VA Secretary David Shulkin has reportedly begun to irritate senior White House officials because of his response to the agency's scandals.
Fresh off the heels of Secretary of State Rex Tillerson's firing, Veterans Affairs Secretary David Shulkin has reportedly begun to draw ire from President Donald Trump following a spate of scandals in his agency, according to multiple news reports.
Trump is considering replacing Shulkin with Energy Secretary Rick Perry, a former governor of Texas, according to people close to the White House. During a lunch with Perry on Monday, Trump talked about veterans health issues but reportedly stopped short of offering him the position.
Shulkin, a holdover from the Obama administration and the only Cabinet nominee who was unanimously confirmed, is believed to be on Trump's firing line after an inspector general report concluded he improperly accepted tickets to a Wimbledon tennis match during a government-funded trip with his wife.
Meanwhile, Shulkin reportedly believes that Trump appointees within the department have been conspiring against him and embarked on a campaign to purge the VA of disloyal employees. Following reports of turmoil within the VA, Business Insider began receiving statements of alleged misconduct and mismanagement from current and former employees.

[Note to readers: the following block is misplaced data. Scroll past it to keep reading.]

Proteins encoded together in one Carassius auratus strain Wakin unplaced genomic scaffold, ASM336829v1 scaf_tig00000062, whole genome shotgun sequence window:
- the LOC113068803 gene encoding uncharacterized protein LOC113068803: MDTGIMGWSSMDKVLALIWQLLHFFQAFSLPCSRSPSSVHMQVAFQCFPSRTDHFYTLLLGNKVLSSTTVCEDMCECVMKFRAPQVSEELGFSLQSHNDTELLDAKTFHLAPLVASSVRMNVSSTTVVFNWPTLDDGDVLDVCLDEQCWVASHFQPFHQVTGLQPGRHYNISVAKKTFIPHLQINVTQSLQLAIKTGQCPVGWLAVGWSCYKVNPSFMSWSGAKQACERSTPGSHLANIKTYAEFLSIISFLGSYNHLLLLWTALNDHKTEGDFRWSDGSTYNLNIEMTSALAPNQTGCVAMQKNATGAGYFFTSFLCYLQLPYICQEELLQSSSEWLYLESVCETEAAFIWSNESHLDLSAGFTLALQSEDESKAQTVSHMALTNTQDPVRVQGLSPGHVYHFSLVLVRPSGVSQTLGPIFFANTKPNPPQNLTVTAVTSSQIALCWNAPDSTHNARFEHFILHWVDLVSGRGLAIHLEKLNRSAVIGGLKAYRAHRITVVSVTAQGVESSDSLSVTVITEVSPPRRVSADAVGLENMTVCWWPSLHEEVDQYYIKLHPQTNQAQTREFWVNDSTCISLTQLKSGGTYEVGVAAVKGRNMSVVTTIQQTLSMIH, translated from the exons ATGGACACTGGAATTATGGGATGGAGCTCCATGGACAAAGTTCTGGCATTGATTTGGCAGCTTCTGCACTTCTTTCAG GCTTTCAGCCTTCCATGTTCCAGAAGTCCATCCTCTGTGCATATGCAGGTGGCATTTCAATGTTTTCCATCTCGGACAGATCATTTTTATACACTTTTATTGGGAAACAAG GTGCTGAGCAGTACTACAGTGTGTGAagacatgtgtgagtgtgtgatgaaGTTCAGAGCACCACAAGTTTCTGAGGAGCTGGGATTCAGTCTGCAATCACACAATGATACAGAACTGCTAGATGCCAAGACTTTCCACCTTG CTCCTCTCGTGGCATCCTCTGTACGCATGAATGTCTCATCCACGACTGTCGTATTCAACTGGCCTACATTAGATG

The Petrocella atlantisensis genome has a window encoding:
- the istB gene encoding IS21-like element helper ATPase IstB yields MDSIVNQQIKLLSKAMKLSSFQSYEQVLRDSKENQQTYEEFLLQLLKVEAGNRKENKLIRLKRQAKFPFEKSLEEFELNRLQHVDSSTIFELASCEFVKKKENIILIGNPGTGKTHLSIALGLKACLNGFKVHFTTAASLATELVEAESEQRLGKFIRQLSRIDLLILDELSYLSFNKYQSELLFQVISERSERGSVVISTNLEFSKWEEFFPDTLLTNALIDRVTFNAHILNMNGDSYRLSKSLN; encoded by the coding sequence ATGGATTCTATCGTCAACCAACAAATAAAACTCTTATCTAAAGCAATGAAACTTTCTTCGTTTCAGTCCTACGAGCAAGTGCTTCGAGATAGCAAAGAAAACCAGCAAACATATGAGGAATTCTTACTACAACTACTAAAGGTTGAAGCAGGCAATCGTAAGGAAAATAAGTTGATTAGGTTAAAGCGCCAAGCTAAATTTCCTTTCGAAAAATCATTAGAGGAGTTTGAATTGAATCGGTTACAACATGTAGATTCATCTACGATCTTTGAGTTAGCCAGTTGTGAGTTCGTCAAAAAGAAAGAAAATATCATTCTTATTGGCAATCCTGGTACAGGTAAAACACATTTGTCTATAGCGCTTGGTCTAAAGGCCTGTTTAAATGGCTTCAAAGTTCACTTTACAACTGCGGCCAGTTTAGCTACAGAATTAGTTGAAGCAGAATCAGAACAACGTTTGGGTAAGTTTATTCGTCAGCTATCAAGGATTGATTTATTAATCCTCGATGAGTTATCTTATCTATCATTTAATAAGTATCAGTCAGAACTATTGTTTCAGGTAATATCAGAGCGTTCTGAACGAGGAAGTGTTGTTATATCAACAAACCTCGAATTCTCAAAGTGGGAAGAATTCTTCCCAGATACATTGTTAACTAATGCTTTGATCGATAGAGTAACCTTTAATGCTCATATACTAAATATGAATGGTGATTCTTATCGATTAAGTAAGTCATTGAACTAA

Though their accounts are largely unconfirmed, these employees claim they are "being forced out and made to suffer" and that Shulkin was "responsible for the mismanagement."
White House chief of staff John Kelly reportedly met with Shulkin last week and counseled him to curb the drama, sources told Axios. Following the meeting at the White House, Shulkin conducted an interview with The New York Times, in which he claimed the White House granted him approval to remove staffers who did not support him.
Kelly, who found out about The Times's article after he was contacted by reporters, reportedly called Shulkin following the interview and believed the secretary exploited the White House meeting, Axios reported.
Following an outbreak of negative press coverage, Shulkin hired additional lawyers and an outside public-relations firm to fend off reports of internal quibbles and to help with the fallout.
But Shulkin's problems may have only begun to unravel, as the VA inspector general was reportedly looking into a new report on whether he improperly used his security detail to run personal errands. The complaint alleged that Shulkin asked a member of his security detail to accompany him to a Home Depot and carry furniture items to his house, The Associated Press reported on Tuesday.
Shulkin was reportedly acting erratically and being "extremely paranoid" amid the release of the report, and is believed to have ordered an armed guard to stand outside of his office.
"The honeymoon is ending with a crash that hurts veterans most of all," Paul Rieckhoff, founder and CEO of Iraq and Afghanistan Veterans of America, said to The Associated Press. "VA always has bad news, but Shulkin's ethical and leadership failures are still significant — despite any internal attacks."